Within the mining footprint lay an envelope of wetland featuring sensitive native vegetation not suitable for seed harvesting or propagation.
The species of plants contained in the seasonally waterlogged slopes included Leucopogon australis – an aromatic shrub with dainty white flowers endemic to southern Australia – and Cyathochaeta teretifolia, a perennial grass-like herb.
Extremely difficult plants to propagate, the team at Iluka decided against ripping up the ground and relying on being able to seed new plants when mining finished at the end of 2018.
Instead, they hatched an innovative plan to transplant the shrubbery to a nearby makeshift wetland nursery in late 2010.
That required some custom-made tools.
“The wetland was relocated with some specialist equipment we actually built and fabricated with the help of one of our local mining contractors,” Blair says.
“We built a specialised bucket for an excavator, which works like a spatula to slide under the wetland to maintain that organic layer with the roots.
“The wetland was then lifted and put into a specialised flat-bed mining truck and was transported to the northern nursery.
“There, it was gently slid – to maintain all of its organic layers – off the back of the truck and onto its temporary home.”
The temporary home was to be a more-than-a-decade-long project.
The nursery required a sloped clay-soil base, biodegradable geotextile fabric, an irrigation system and constant environmental monitoring.
“You can imagine we’re taking a species of plant out of a wetland area where it has its feet wet for the whole year,” explains Blair.
“We’re putting it up onto a hill where the roots are no longer in that wet layer, so we’ve had to maintain that moisture in those roots for 11 years.”
The effort was worth the work with the vegetation flourishing in its new makeshift environment.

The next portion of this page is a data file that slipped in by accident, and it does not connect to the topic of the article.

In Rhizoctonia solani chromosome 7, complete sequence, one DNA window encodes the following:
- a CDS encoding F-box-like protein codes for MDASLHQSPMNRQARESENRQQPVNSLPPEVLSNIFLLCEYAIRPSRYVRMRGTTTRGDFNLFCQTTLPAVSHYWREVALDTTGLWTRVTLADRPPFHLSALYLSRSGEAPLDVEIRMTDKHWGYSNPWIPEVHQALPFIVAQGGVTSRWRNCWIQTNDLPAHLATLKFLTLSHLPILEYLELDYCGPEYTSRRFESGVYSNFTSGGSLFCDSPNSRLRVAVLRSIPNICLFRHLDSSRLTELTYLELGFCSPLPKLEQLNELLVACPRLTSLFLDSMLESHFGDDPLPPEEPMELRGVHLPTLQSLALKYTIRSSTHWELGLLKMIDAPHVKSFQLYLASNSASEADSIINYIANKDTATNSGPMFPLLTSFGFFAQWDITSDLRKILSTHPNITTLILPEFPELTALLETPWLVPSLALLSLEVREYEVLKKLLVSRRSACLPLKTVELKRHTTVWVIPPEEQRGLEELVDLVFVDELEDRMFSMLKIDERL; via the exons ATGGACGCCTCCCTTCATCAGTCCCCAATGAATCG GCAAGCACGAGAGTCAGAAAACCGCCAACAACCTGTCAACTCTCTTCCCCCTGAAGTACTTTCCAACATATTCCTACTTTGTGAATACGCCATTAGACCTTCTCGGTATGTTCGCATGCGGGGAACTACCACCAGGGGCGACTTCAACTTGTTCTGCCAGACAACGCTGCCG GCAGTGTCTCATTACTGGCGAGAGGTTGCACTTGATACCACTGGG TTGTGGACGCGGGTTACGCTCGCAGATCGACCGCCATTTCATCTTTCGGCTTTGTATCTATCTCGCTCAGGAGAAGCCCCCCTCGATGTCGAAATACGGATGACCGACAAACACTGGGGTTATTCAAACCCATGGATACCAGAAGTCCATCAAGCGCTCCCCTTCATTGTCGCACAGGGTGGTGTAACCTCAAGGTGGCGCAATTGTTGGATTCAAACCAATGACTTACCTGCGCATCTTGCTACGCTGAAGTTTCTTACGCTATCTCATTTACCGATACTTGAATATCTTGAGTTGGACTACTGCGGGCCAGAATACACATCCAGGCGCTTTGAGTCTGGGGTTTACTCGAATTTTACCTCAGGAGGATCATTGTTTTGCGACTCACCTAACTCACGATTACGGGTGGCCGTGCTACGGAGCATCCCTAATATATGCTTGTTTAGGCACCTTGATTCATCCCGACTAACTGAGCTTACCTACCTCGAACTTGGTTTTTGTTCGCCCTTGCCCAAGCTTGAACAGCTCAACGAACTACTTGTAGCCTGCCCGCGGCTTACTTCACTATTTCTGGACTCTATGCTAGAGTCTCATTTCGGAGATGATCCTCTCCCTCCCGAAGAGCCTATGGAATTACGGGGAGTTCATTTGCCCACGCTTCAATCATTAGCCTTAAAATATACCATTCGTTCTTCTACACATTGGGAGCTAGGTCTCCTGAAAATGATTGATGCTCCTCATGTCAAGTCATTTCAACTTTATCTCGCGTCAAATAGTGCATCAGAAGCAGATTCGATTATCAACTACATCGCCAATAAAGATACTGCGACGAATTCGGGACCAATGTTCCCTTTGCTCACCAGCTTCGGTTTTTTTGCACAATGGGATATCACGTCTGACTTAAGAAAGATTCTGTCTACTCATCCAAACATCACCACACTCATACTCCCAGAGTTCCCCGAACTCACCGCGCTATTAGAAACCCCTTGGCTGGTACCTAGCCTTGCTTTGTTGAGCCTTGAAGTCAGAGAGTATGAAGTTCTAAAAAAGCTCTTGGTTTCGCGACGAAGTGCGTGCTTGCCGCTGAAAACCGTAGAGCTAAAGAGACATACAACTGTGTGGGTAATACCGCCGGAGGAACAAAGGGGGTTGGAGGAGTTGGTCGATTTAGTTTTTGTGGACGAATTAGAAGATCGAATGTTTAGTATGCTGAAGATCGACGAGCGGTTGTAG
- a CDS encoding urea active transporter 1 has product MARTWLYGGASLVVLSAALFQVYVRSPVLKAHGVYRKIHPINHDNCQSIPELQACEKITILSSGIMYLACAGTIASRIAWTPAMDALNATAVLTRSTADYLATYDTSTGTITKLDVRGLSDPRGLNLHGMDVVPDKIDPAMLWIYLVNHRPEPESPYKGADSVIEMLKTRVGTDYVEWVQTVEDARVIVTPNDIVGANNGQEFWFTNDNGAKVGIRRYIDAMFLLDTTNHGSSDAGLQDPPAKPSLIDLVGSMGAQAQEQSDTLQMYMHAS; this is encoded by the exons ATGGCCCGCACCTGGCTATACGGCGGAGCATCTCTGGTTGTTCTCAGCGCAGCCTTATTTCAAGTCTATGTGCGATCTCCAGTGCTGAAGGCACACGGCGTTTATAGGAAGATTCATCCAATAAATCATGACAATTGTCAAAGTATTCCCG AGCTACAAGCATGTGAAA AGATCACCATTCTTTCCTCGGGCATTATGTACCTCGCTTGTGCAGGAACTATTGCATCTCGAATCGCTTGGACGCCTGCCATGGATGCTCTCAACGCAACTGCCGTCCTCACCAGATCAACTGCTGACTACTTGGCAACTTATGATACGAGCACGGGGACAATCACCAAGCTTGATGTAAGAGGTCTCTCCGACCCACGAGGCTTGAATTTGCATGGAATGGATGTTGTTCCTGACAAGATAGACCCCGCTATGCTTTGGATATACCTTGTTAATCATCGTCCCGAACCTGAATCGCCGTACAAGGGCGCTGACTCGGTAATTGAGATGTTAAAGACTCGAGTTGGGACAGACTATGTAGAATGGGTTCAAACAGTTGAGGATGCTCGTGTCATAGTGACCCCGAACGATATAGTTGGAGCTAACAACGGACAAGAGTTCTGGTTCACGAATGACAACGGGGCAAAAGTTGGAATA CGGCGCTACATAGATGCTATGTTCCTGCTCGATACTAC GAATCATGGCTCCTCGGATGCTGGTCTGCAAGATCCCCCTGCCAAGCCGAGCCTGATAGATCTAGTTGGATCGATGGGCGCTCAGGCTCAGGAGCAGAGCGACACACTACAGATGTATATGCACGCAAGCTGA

In the meantime, the ground below the wetland’s original site was carefully excavated.
“The wetland was here because the ground water was hitting deep clay layers and welling up through off the scarp,” Blair says gesturing to the wetland.
“So we’ve had to mine out ore, the overburden and the Leederville clays and then return that back to its original profile so we’re still maintaining that ground water layer to the wetland areas.”
With the wetland returned to site last year and the vegetation surrounding it blending seamlessly into the countryside, the job was not quite done.
Artificial hollows for the red-tailed and white-tailed black cockatoos that call the nearby trees home were carefully placed in the forest canopy to encourage a nesting habitat.
The area will be placed under a permanent conservation covenant and be controlled under a habitat management plan that will be assessed and reported to the environmental regulators every year.
While the nesting hollows have so far only attracted grateful possums, the cockatoos – as demonstrated by the ones that flew over on cue earlier – are evident.
“This was a pretty good project,” Blair says with a smile.
“It kicked all the goals.”